The ZAKA chairman and founder reflects on the 10th anniversary of the outbreak of the second intifada.
By YEHUDA MESHI-ZAHAV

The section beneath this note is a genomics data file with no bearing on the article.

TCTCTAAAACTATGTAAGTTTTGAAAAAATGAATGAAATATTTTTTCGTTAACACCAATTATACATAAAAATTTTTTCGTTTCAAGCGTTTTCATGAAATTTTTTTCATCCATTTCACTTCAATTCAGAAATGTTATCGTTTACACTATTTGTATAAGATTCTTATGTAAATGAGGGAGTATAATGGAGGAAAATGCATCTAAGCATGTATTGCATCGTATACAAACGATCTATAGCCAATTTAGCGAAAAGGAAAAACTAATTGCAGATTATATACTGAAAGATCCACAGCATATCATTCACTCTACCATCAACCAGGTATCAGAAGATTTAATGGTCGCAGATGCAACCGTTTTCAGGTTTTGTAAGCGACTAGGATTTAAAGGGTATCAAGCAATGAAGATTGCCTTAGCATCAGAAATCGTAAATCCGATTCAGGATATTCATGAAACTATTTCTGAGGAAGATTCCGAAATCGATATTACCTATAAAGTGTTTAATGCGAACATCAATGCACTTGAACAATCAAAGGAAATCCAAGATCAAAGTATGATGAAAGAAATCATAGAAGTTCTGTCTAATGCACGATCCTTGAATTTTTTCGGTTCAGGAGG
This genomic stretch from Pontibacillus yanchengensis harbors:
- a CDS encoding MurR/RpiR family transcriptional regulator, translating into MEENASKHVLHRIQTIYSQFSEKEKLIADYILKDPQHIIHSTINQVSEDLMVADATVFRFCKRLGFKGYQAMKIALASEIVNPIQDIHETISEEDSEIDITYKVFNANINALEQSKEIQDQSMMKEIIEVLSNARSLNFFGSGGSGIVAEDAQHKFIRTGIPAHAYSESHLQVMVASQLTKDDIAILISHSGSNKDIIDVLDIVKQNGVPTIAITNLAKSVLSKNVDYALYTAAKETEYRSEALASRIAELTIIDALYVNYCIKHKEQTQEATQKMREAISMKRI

Now, 10 years after the outbreak of the second intifada, I look back at that period and still find it difficult to believe. That was when I and my fellow ZAKA volunteers would go to bed fully dressed, with our shoes on and our emergency medical kits by our side. And, of course, that was when we hardly slept.We were constantly listening to our beepers, waiting for the next call. We would run from suicide bombing to bus attack, from a shooting incident to a road accidents.This was the atmosphere that defined those times and fixed the daily agenda. That was our life.I understood that Israel was in such trouble and that, in this situation, anyone who wanted to help and contribute should do so. I understood that if we, as men of faith, had the strength to deal with such difficult scenes, then this was our place – at the scene of terror attacks, doing work that has to be done, work that can only be done by those who are fortified by their faith .On several occasions, we would return home after working at a scene where entire families were wiped out, and we would see that the sun still shone and people still went about their daily business. We would rely on black humor, sometimes even bordering on cynicism, to get us through those dark times.We relied on our families to help us return to some degree of normality.We would also find ourselves dealing with difficult questions related to our faith. People would confront us and ask: “Why did it happen to this family? What did they do?” And I would reply: “You can ask me, but I have no answers.”AND THEN there were times when we really did break down. I can still remember the suicide bombing at the Sbarro pizza restaurant in the heart of Jerusalem in August 2001. We worked feverishly, trying to save those who were still alive and only then did we deal with the horrific carnage of death. With painstaking care, we cleared the scene, ensuring that every body part was collected, allowing a proper Jewish burial for all the victims.It was then – and only then – that the full horror washed over me and my fellow ZAKA volunteers. We looked around and realized that we were literally standing in pools of blood, some three or four centimeters high. Here I was, in the center of Jerusalem, the beating heart of the State of Israel, at the iconic junction of King George Avenue and Jaffa Road, and I was standing in Jewish blood. Slowly, carefully, we collected the blood into four large barrels for burial with the 15 victims, seven of whom were children.That image, of four barrels of Jewish blood in the center of Jerusalem, will never leave me.With time came bitter experience. We were about 600 volunteers in ZAKA at that time, and we quickly began to organize ourselves into an ever more professional operation.In the early days of the intifada, it took us 12-14 hours to complete our work at the site of a suicide bombing. We managed to get that down to three hours. We also learned forensics and identification techniques during those painful years – even the smallest parts can be the ones that result in a positive identification and therefore a burial.At the time, I thought we were dealing with kavod hamet – honoring the dead. By the end, I realized that we were actually honoring the living, because a family whose loved one cannot receive a full Jewish burial has no rest. It is for them that we toiled. The writer is chairman and founder of ZAKA, a Hebrew acronym for Disaster Victims Identification. It was founded in 1989 and has grown into a UN-recognized international volunteer humanitarian organization with 1,500 volunteers. ZAKA specializes in lifesaving, rescue and recovery operations in Israel and around the world, including natural disasters such as the Haiti earthquake earlier this year.
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